Along with the rest of the world, WDCS was heartbroken this week over the death of Dawn Brancheau, long time trainer at Sea World Orlando. Dawn drowned after being pulled into the tank with a 30-year-old male orca, Tilikum. Our condolences are with her friends, family and colleagues, following this tragedy. As well as, to the audiences members who witnessed the event.
This event is even more heartbreaking because it could have been avoided. If common sense hadn't told us that that keeping a 6 ton wild animal that swims 100 miles a day in a tiny pool was a bad idea, then the other human deaths that resulted from interactions with these animals should have. This is not an isolated incident for the captive industry or this particular whale. In 1991, Tilikum, who was captured from the wild in Iceland at the age of two , was involved in the death of a trainer in Canada at Sealand of the Pacific. After this first death Tilikum was transferred to Sea World Orlando where in 1999 a man who entered the park at night was found dead the following morning, draped over the back of Tilikum.
Tilikum is by no means the only Orca that has acted out. Just this Christmas, another trainer at Loro Parque on the Spanish Canary Islands was killed during in-water training with an orca that was imported from Sea World. In 2007 at this same facility, a trainer was injured during a training session when a orca crashed into her, causing a chest injury and breaking her arm. The trainer had to be rescued by her colleagues after the animal dragged her to the bottom of the pool.
These deaths are not intentional attacks from the orcas, they are the byproduct of the mismatch of size and strength between humans and whales. Whales have many complex behaviors - some for play, some for reprimanding their young- but all geared to their own species, not a tiny human. There are scores of incidents between trainers and captive marine mammals that had the interaction gone on just a bit longer would have resulted in human loss of life. In 2006 a trainer at Sea World San Diego was held underwater by another 30 year old Orca during a show – resulting in a broken foot. That same Orca had attacked that same trainer on two prior occasions, in 1993 and 1999." />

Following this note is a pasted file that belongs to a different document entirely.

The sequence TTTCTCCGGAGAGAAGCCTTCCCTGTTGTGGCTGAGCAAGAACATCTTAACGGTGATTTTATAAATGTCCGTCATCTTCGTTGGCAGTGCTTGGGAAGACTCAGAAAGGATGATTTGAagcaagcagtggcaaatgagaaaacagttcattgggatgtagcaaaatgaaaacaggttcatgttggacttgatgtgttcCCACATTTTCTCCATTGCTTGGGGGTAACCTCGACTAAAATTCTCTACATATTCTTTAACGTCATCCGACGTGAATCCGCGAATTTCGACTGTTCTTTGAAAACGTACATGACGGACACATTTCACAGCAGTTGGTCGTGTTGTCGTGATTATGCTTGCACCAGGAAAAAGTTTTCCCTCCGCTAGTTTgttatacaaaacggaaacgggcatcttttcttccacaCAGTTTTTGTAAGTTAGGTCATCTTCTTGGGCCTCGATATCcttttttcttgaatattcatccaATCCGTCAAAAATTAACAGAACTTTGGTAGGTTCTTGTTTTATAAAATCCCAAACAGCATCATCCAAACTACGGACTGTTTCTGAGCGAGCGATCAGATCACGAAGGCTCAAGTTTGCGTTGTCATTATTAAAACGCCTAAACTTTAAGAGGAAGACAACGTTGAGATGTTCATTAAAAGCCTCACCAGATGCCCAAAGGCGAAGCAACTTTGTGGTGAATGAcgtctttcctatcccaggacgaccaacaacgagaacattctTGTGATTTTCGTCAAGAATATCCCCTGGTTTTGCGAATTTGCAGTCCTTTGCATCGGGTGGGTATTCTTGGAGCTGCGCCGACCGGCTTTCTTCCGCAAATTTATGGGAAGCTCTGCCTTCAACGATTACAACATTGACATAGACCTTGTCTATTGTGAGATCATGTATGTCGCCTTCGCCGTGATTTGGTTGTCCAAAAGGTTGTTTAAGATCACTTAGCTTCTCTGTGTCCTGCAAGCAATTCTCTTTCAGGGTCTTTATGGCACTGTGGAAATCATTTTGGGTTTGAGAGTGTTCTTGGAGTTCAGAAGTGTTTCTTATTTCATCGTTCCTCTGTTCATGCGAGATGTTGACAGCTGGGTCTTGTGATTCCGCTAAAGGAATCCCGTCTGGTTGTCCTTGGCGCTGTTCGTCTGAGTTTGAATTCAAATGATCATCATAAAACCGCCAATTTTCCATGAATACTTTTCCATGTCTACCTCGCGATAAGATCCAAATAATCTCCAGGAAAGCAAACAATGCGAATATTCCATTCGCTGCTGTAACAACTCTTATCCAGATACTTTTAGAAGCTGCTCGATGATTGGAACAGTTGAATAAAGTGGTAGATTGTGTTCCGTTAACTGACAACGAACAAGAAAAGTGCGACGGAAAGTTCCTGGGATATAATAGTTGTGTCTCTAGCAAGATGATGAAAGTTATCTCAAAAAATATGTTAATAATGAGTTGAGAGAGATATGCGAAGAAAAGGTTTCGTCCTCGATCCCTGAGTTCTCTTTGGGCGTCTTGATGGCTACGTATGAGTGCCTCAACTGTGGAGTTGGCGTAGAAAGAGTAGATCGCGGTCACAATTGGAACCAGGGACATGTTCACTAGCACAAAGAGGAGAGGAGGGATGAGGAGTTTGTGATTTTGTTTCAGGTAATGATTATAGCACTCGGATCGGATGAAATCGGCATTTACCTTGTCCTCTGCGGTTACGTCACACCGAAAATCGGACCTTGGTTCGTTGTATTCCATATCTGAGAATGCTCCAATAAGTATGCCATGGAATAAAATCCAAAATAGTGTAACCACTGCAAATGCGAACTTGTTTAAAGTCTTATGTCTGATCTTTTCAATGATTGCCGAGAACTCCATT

Another Orca at Sea World San Antonio repeatedly slammed its trainer underwater during a show. It seems all these incidents caused the state of California to issue a report in 2007, concluding that it is 'just a matter of time' before a captive orca at Sea World’s Adventure park killed a trainer. That report was withdrawn by the agency that issued it after two days of talks with Sea World officials. The report stated that the animals prove deadly to their human trainers by virtue of their size alone.
And these mismatches of size and strength have been occuring for over 40 years now. Here's old video from the 70's of an incident that could have gone very different if the whale had truly intended to injure a woman. " />
Since the tragedy that took Mrs. Brancheau’s life, we have been in constant correspondence with the news media and the concerned community. Comments from the public and from many former trainers echo our calls of concern. Polls in the media have shown an overwhelming response to the question of whether or not these animals even belong in captivity. The answer being - No.
One of the former marine mammal trainers who touched me was Kathryn Taubert. In her blog she speaks about how she became disenchanted with the captive industry due to at times what seemed like "economic motivation often overrode the needs of the animals in our care. I often felt that the quality of their lives mattered less than the amount of "work" we could get from them to satisfy investors".
In fact, it was another trainer turned advocate, Ric O’ Barry, who brought us The Cove. Ric O’ Barry, trained the famous dolphin Flipper, but has since dedicated his life to freeing dolphins and other sea mammals from theme parks and stopping the slaughter of dolphins in drive hunts. He is the main subject of the film The Cove, now nominated for an Oscar as Best Documentary.
Sea World has stated they plan to keep Tilikum at their facility and continue to use him as a breeding animal. Instead, WDCS believes Tillikum should be offered the chance of a better life in his native waters, hopefully one day returned to the wild. Although returning home is uncertain and lengthy process, we own him a chance.